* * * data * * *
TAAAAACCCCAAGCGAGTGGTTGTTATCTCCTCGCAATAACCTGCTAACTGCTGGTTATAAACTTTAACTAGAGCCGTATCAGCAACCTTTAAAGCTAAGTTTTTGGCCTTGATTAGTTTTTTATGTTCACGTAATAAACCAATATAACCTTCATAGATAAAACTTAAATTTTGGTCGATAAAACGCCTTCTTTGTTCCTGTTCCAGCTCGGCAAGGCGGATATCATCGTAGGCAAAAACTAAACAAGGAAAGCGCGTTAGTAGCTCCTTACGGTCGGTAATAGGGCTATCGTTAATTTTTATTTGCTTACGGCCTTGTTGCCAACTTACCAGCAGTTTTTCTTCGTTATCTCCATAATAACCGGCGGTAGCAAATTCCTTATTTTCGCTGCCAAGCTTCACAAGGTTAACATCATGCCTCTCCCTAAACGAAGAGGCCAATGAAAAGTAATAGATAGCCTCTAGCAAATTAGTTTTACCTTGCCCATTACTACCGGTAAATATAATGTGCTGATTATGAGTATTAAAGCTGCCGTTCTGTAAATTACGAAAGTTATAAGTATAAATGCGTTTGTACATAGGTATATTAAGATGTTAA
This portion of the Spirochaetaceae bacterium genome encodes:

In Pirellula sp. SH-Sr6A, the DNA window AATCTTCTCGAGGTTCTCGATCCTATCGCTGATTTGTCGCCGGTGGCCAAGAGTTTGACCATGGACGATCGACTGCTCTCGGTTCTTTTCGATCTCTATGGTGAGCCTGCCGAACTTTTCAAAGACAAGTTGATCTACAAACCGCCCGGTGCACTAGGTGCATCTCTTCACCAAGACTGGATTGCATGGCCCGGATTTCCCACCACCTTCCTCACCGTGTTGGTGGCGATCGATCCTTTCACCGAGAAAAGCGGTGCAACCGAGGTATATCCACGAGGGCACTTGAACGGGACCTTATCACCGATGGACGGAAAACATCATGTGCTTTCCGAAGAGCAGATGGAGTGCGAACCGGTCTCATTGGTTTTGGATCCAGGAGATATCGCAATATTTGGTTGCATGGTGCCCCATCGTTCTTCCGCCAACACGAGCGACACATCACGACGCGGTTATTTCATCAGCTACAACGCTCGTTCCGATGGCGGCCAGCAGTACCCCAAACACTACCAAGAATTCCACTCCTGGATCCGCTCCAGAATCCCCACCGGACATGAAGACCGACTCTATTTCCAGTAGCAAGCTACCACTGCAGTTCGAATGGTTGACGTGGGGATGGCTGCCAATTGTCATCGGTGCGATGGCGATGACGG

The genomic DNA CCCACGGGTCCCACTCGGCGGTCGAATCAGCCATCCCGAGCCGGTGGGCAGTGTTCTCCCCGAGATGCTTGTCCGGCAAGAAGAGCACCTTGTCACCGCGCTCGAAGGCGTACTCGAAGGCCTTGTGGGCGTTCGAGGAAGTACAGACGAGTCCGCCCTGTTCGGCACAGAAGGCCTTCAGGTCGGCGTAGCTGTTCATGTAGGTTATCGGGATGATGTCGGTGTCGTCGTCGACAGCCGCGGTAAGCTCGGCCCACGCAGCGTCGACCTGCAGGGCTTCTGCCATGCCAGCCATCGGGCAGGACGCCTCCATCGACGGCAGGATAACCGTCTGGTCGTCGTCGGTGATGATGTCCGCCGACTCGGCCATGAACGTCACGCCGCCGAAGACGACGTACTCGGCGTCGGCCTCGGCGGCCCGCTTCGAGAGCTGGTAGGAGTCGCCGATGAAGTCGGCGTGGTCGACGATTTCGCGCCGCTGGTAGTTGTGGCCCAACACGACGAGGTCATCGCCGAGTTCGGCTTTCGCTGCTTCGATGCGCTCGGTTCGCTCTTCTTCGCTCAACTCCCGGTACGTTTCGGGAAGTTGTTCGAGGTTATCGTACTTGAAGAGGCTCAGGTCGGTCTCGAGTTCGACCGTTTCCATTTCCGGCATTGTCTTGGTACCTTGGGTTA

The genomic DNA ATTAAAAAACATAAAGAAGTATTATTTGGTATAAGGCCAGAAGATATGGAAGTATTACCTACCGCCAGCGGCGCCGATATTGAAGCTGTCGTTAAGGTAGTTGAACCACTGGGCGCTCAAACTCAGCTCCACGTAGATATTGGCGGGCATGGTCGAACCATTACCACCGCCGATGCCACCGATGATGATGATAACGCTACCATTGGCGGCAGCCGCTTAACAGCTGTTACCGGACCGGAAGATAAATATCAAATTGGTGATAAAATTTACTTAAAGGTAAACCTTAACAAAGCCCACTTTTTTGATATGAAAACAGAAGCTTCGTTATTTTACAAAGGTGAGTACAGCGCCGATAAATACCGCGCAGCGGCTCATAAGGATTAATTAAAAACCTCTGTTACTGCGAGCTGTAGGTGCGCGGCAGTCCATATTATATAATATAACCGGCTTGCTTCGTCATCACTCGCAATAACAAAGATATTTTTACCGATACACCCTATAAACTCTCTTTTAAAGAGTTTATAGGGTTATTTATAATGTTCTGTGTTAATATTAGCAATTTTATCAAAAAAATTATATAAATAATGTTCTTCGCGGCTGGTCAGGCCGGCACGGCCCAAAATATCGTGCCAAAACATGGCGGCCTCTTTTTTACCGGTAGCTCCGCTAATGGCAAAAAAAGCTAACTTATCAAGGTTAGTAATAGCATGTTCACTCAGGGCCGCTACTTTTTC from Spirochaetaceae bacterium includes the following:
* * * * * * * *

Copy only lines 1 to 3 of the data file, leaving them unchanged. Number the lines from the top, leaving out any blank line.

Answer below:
TAAAAACCCCAAGCGAGTGGTTGTTATCTCCTCGCAATAACCTGCTAACTGCTGGTTATAAACTTTAACTAGAGCCGTATCAGCAACCTTTAAAGCTAAGTTTTTGGCCTTGATTAGTTTTTTATGTTCACGTAATAAACCAATATAACCTTCATAGATAAAACTTAAATTTTGGTCGATAAAACGCCTTCTTTGTTCCTGTTCCAGCTCGGCAAGGCGGATATCATCGTAGGCAAAAACTAAACAAGGAAAGCGCGTTAGTAGCTCCTTACGGTCGGTAATAGGGCTATCGTTAATTTTTATTTGCTTACGGCCTTGTTGCCAACTTACCAGCAGTTTTTCTTCGTTATCTCCATAATAACCGGCGGTAGCAAATTCCTTATTTTCGCTGCCAAGCTTCACAAGGTTAACATCATGCCTCTCCCTAAACGAAGAGGCCAATGAAAAGTAATAGATAGCCTCTAGCAAATTAGTTTTACCTTGCCCATTACTACCGGTAAATATAATGTGCTGATTATGAGTATTAAAGCTGCCGTTCTGTAAATTACGAAAGTTATAAGTATAAATGCGTTTGTACATAGGTATATTAAGATGTTAA
This portion of the Spirochaetaceae bacterium genome encodes:

In Pirellula sp. SH-Sr6A, the DNA window AATCTTCTCGAGGTTCTCGATCCTATCGCTGATTTGTCGCCGGTGGCCAAGAGTTTGACCATGGACGATCGACTGCTCTCGGTTCTTTTCGATCTCTATGGTGAGCCTGCCGAACTTTTCAAAGACAAGTTGATCTACAAACCGCCCGGTGCACTAGGTGCATCTCTTCACCAAGACTGGATTGCATGGCCCGGATTTCCCACCACCTTCCTCACCGTGTTGGTGGCGATCGATCCTTTCACCGAGAAAAGCGGTGCAACCGAGGTATATCCACGAGGGCACTTGAACGGGACCTTATCACCGATGGACGGAAAACATCATGTGCTTTCCGAAGAGCAGATGGAGTGCGAACCGGTCTCATTGGTTTTGGATCCAGGAGATATCGCAATATTTGGTTGCATGGTGCCCCATCGTTCTTCCGCCAACACGAGCGACACATCACGACGCGGTTATTTCATCAGCTACAACGCTCGTTCCGATGGCGGCCAGCAGTACCCCAAACACTACCAAGAATTCCACTCCTGGATCCGCTCCAGAATCCCCACCGGACATGAAGACCGACTCTATTTCCAGTAGCAAGCTACCACTGCAGTTCGAATGGTTGACGTGGGGATGGCTGCCAATTGTCATCGGTGCGATGGCGATGACGG